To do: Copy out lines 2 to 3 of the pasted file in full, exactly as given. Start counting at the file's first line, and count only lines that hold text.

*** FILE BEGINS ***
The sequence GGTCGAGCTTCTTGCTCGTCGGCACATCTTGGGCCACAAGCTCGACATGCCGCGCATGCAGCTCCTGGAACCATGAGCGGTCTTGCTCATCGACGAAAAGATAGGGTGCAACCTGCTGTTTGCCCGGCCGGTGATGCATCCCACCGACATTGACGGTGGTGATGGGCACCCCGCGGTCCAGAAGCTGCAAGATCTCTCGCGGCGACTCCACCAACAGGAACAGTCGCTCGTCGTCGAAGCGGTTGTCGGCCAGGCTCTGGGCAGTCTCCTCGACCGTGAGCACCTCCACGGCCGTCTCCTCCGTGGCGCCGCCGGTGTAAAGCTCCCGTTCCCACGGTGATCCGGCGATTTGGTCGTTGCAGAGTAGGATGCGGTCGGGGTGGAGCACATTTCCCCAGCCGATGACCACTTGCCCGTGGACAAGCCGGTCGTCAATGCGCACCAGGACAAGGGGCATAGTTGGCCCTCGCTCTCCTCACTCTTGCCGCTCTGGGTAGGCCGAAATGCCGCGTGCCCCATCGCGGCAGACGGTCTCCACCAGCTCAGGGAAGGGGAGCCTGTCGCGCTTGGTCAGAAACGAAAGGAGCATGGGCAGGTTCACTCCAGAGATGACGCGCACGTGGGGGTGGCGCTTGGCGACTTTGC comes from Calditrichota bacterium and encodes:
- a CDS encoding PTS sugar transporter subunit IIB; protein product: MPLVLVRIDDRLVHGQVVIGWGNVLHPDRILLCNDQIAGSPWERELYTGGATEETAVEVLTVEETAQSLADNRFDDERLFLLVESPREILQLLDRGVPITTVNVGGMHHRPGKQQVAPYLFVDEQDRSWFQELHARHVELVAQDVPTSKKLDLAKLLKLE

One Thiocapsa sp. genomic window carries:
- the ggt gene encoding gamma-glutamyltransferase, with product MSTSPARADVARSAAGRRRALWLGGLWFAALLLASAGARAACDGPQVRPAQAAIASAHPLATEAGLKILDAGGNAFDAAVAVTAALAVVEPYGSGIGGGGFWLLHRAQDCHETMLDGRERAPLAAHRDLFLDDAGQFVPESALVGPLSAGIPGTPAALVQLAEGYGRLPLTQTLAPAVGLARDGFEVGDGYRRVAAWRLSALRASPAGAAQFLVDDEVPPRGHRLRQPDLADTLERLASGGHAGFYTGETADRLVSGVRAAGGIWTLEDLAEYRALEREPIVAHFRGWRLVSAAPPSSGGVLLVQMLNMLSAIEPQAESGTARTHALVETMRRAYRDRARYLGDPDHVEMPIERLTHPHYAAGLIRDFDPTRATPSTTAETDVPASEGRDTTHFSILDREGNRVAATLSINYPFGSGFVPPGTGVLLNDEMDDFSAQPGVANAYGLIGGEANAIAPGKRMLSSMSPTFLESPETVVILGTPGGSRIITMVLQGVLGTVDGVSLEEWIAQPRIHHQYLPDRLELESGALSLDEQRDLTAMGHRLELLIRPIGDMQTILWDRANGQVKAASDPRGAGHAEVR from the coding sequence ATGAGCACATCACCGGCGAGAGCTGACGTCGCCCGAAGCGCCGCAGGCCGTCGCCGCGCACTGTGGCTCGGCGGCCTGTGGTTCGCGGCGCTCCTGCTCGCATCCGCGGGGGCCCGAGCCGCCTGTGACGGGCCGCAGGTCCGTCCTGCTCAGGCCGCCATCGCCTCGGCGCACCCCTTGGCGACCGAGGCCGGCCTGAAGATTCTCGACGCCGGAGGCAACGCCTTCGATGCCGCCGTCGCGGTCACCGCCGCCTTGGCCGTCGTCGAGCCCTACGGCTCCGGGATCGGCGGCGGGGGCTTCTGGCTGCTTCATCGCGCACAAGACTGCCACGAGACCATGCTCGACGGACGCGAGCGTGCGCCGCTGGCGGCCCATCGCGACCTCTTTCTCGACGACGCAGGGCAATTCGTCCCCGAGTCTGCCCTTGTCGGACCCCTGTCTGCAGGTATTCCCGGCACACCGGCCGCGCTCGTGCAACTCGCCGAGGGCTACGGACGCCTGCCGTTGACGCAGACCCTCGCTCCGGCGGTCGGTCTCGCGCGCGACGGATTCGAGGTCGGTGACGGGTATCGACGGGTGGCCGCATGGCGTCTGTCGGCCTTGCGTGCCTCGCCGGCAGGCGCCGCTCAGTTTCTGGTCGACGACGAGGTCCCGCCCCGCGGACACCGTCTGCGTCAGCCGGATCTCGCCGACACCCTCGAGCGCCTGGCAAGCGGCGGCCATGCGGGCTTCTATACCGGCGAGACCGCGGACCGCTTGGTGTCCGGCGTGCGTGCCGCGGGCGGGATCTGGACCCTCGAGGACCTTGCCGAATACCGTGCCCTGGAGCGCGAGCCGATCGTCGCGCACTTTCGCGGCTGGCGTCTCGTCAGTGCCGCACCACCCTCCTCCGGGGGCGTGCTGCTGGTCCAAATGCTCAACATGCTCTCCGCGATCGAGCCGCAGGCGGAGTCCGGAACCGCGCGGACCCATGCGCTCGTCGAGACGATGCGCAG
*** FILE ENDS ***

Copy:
- a CDS encoding PTS sugar transporter subunit IIB; protein product: MPLVLVRIDDRLVHGQVVIGWGNVLHPDRILLCNDQIAGSPWERELYTGGATEETAVEVLTVEETAQSLADNRFDDERLFLLVESPREILQLLDRGVPITTVNVGGMHHRPGKQQVAPYLFVDEQDRSWFQELHARHVELVAQDVPTSKKLDLAKLLKLE

One Thiocapsa sp. genomic window carries: